The Petit Verdot, priced at $18, looked as black as night in the glass. On the nose, I found sweet jammy black fruit, and this followed in the mouth, as it presented ripe blackberry jam with a touch of vanilla and heat on the finish. Really thick mouthfeel, with the fruit flavors sparkling as a bright beam.

From the winery: "This little-known Bordeaux Varietal is normally reserved for blending to enhance color and body of the major varietals. The grapes came from a vineyard near Lodi in Northern California. After crush and fermentation, the wine was aged in American and French oak barrels for eighteen months. The wine is full-bodied in character with intense herbal flavors and rich oak finish."

Monday, September 7, 2009

2008 Tiamo Sangiovese

We were having some friends over for dinner last night, with a plan to make pasta and sauce from scratch, so when I was at Whole Foods looking for a wine to match, I naturally gravitated toward the Italian section. I have also been on a huge Italian kick as of late, exploring the country's many indigenous grape varieties.

Sangiovese is one native grape that's used in a variety of wines, including Chianti, Super Tuscans and Vino Nobile di Montepulciano. This particular bottle, the 2008 Tiamo Sangiovese, was affordable, at $10.99, made with organic grapes(my friends are really into that) and came from the Marche region, an area that I've found to make really good wines.

This bottle, unfortunately, wasn't a good example. I found it to be extremely over oaked, and the signature Sangiovese cherry flavors watered down. If I had to guess, I'd assume the grape grower didn't reduce their yields enough to produce concentrated wines, and then to compound the problem, used barriques (small wooden barrels) which gave this wine ultimately too much woody flavor.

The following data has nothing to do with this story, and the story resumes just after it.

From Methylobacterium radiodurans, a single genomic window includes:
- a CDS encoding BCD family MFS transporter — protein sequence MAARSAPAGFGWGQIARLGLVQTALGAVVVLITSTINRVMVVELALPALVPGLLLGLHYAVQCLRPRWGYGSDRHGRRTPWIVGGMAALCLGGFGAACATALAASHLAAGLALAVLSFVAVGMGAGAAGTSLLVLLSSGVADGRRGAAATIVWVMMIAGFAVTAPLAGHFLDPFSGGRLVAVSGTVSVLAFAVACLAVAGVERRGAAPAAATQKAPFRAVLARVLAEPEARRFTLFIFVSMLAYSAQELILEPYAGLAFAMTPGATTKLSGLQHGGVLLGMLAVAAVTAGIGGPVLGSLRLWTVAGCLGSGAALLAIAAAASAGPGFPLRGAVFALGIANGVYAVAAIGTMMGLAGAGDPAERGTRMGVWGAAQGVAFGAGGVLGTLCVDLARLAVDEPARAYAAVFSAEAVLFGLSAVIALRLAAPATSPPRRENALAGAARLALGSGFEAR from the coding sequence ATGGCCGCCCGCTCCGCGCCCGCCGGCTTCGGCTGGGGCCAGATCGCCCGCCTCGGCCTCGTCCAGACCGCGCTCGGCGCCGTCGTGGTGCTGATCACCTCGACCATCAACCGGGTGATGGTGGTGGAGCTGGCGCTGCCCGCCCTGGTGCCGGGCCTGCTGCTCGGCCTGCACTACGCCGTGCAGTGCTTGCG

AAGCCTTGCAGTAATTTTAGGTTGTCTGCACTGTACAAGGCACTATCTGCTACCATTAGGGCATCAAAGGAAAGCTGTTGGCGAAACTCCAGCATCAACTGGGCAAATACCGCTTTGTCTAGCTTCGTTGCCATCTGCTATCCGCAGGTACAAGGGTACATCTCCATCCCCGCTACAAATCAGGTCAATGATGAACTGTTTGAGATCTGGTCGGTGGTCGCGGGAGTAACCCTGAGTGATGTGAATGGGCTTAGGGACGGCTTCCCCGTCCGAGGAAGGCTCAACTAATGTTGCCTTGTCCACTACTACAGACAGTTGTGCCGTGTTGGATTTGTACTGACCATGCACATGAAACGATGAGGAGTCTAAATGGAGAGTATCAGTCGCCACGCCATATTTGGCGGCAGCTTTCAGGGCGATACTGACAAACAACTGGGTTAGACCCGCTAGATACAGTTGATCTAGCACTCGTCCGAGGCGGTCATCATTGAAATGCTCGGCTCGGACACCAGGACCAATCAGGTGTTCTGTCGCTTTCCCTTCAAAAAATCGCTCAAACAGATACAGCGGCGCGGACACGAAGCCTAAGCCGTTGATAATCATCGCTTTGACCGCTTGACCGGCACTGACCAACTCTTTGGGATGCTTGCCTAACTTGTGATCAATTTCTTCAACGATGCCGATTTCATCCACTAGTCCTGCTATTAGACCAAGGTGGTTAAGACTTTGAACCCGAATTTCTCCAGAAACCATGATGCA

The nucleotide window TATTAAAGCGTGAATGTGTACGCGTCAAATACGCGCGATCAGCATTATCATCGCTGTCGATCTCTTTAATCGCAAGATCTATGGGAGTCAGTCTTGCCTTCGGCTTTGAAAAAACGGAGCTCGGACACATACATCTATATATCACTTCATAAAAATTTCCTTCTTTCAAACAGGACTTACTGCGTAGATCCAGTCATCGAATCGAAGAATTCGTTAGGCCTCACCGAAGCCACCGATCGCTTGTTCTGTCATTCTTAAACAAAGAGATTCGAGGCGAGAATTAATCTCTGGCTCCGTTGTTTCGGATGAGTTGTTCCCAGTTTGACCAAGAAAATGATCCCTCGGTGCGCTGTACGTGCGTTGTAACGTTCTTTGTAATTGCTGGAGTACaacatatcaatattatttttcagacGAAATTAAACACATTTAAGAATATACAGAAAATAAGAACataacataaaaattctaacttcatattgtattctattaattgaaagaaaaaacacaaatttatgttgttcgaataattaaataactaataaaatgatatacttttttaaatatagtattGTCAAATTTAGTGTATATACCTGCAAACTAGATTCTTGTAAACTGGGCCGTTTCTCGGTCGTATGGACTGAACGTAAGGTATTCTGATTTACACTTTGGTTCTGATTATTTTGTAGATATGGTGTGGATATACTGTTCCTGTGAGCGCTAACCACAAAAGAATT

I've been telling anyone who will listen that cheap European wines outshine their American counterparts, though here's a case where that theory didn't hold up.

In general though, a $10 bottle of wine from Europe will likely express more pure fruit and varietal correct flavors than a wine made in the U.S., especially California, where the cheaper wines aim for the supposed mass market desire for vanilla and oak tasting wines.

I think things are changing here, as I've seen more examples of wines made with a light touch, but if I want to play it safe in the wine shop, I'll head toward the Euro section.

Tuesday, September 1, 2009

Bolivia Cup of Excellence #2 - Flor de Mayo

My mom has been getting me gift certificates to Acton, Massachusetts-based Terroir Coffee for my birthday for the past couple years, and I recently cashed in by splurging on several offerings, including the second place winner in last year's Bolivian Cup of Excellence from the Flor de Mayo farm. The coffee cost a stiff $27.95 for 8 ounces, an amount I probably wouldn't spend on my own unless the coffee was crazy good.